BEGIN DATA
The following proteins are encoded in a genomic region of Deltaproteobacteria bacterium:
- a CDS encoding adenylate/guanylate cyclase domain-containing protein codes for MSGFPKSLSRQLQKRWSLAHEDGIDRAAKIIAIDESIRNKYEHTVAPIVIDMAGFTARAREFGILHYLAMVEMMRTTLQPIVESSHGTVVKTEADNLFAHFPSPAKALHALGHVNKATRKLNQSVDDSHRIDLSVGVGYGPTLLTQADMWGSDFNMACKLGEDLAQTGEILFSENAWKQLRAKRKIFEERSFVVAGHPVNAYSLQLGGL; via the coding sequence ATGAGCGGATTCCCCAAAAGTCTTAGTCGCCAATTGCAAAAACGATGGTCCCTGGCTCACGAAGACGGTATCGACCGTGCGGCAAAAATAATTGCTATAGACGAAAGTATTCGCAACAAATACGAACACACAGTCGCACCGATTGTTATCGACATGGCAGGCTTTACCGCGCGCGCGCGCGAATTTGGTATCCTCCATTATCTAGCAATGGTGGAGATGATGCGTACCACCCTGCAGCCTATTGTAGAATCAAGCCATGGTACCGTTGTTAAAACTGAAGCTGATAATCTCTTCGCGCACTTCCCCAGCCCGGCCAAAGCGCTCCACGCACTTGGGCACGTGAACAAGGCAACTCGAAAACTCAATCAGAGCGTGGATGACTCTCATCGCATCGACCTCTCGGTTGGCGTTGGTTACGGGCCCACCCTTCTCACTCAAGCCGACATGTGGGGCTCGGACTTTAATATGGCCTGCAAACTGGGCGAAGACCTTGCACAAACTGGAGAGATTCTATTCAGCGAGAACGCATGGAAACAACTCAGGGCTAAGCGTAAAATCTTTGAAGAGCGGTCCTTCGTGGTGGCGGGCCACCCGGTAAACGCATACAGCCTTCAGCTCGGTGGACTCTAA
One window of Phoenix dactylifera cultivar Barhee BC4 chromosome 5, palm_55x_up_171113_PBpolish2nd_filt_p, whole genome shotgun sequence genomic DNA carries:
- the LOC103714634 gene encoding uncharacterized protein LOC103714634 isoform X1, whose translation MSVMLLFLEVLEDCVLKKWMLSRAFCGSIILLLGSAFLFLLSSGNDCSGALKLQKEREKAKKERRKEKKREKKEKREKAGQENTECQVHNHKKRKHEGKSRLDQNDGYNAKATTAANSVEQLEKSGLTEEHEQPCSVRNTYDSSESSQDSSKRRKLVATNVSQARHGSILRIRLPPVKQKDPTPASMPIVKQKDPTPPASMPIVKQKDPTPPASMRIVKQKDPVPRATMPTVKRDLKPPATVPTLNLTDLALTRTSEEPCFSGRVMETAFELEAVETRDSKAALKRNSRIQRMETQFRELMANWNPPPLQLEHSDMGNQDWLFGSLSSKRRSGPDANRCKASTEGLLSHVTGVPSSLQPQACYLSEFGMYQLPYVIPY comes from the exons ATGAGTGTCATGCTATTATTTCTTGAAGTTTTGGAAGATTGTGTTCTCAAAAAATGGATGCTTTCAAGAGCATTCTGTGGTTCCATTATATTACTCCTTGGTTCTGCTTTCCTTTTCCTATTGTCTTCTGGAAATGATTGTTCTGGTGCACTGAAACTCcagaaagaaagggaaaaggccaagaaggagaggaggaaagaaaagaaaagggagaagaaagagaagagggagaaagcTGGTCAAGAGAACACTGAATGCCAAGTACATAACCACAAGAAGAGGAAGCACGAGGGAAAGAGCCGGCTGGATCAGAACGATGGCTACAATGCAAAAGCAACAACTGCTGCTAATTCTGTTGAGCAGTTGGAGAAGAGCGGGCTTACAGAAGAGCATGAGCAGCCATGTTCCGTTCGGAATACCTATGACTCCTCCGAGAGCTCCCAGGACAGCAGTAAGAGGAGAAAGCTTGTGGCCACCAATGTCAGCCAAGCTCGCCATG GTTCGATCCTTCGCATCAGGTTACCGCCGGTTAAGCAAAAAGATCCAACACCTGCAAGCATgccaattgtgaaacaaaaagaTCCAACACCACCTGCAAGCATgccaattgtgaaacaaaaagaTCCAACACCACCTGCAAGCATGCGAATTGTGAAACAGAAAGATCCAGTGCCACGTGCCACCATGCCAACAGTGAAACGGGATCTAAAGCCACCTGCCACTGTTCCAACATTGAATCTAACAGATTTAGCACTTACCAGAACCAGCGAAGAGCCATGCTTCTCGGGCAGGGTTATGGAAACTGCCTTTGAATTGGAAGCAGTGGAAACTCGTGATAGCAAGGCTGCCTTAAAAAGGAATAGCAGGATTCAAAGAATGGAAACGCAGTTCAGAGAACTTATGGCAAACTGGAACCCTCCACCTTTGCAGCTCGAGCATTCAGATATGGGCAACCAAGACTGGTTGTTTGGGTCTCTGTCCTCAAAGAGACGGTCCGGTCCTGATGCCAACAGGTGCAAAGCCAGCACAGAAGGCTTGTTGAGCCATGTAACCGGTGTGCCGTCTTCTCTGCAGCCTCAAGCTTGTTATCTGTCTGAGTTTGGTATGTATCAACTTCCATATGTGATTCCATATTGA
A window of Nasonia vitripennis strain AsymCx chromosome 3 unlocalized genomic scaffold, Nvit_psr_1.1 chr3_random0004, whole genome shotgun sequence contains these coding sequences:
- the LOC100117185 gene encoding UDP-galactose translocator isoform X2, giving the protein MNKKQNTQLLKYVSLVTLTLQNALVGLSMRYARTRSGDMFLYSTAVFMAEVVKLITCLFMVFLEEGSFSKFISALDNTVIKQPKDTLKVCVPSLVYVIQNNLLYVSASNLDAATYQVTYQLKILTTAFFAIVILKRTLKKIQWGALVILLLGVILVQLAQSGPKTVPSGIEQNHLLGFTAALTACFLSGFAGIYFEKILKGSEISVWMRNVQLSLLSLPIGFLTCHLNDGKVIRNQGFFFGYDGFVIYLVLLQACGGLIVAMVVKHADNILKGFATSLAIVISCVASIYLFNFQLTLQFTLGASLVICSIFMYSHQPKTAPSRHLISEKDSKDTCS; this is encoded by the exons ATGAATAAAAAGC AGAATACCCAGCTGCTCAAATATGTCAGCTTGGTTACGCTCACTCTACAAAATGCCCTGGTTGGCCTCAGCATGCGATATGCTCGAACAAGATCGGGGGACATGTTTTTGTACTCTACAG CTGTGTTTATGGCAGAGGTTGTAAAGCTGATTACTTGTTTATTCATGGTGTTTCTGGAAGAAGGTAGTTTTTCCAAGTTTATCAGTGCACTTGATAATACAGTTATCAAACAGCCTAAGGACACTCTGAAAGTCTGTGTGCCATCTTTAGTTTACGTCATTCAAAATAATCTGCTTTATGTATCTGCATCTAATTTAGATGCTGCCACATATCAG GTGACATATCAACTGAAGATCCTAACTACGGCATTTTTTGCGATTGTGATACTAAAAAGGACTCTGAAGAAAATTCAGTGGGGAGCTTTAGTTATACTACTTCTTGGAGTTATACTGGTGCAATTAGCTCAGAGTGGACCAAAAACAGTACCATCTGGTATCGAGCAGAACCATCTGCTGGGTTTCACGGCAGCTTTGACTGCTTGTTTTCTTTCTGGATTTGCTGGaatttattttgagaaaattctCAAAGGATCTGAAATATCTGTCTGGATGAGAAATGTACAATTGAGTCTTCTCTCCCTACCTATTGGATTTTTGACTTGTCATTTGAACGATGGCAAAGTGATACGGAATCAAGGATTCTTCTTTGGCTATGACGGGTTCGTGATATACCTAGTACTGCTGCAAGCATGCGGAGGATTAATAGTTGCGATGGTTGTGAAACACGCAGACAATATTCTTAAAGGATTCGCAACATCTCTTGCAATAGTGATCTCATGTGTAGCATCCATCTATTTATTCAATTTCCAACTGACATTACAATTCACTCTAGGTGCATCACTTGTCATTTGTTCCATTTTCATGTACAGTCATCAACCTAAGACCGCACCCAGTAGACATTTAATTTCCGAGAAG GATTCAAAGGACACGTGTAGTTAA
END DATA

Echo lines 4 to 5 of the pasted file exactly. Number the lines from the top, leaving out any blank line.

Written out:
- the LOC103714634 gene encoding uncharacterized protein LOC103714634 isoform X1, whose translation MSVMLLFLEVLEDCVLKKWMLSRAFCGSIILLLGSAFLFLLSSGNDCSGALKLQKEREKAKKERRKEKKREKKEKREKAGQENTECQVHNHKKRKHEGKSRLDQNDGYNAKATTAANSVEQLEKSGLTEEHEQPCSVRNTYDSSESSQDSSKRRKLVATNVSQARHGSILRIRLPPVKQKDPTPASMPIVKQKDPTPPASMPIVKQKDPTPPASMRIVKQKDPVPRATMPTVKRDLKPPATVPTLNLTDLALTRTSEEPCFSGRVMETAFELEAVETRDSKAALKRNSRIQRMETQFRELMANWNPPPLQLEHSDMGNQDWLFGSLSSKRRSGPDANRCKASTEGLLSHVTGVPSSLQPQACYLSEFGMYQLPYVIPY comes from the exons ATGAGTGTCATGCTATTATTTCTTGAAGTTTTGGAAGATTGTGTTCTCAAAAAATGGATGCTTTCAAGAGCATTCTGTGGTTCCATTATATTACTCCTTGGTTCTGCTTTCCTTTTCCTATTGTCTTCTGGAAATGATTGTTCTGGTGCACTGAAACTCcagaaagaaagggaaaaggccaagaaggagaggaggaaagaaaagaaaagggagaagaaagagaagagggagaaagcTGGTCAAGAGAACACTGAATGCCAAGTACATAACCACAAGAAGAGGAAGCACGAGGGAAAGAGCCGGCTGGATCAGAACGATGGCTACAATGCAAAAGCAACAACTGCTGCTAATTCTGTTGAGCAGTTGGAGAAGAGCGGGCTTACAGAAGAGCATGAGCAGCCATGTTCCGTTCGGAATACCTATGACTCCTCCGAGAGCTCCCAGGACAGCAGTAAGAGGAGAAAGCTTGTGGCCACCAATGTCAGCCAAGCTCGCCATG GTTCGATCCTTCGCATCAGGTTACCGCCGGTTAAGCAAAAAGATCCAACACCTGCAAGCATgccaattgtgaaacaaaaagaTCCAACACCACCTGCAAGCATgccaattgtgaaacaaaaagaTCCAACACCACCTGCAAGCATGCGAATTGTGAAACAGAAAGATCCAGTGCCACGTGCCACCATGCCAACAGTGAAACGGGATCTAAAGCCACCTGCCACTGTTCCAACATTGAATCTAACAGATTTAGCACTTACCAGAACCAGCGAAGAGCCATGCTTCTCGGGCAGGGTTATGGAAACTGCCTTTGAATTGGAAGCAGTGGAAACTCGTGATAGCAAGGCTGCCTTAAAAAGGAATAGCAGGATTCAAAGAATGGAAACGCAGTTCAGAGAACTTATGGCAAACTGGAACCCTCCACCTTTGCAGCTCGAGCATTCAGATATGGGCAACCAAGACTGGTTGTTTGGGTCTCTGTCCTCAAAGAGACGGTCCGGTCCTGATGCCAACAGGTGCAAAGCCAGCACAGAAGGCTTGTTGAGCCATGTAACCGGTGTGCCGTCTTCTCTGCAGCCTCAAGCTTGTTATCTGTCTGAGTTTGGTATGTATCAACTTCCATATGTGATTCCATATTGA
A window of Nasonia vitripennis strain AsymCx chromosome 3 unlocalized genomic scaffold, Nvit_psr_1.1 chr3_random0004, whole genome shotgun sequence contains these coding sequences: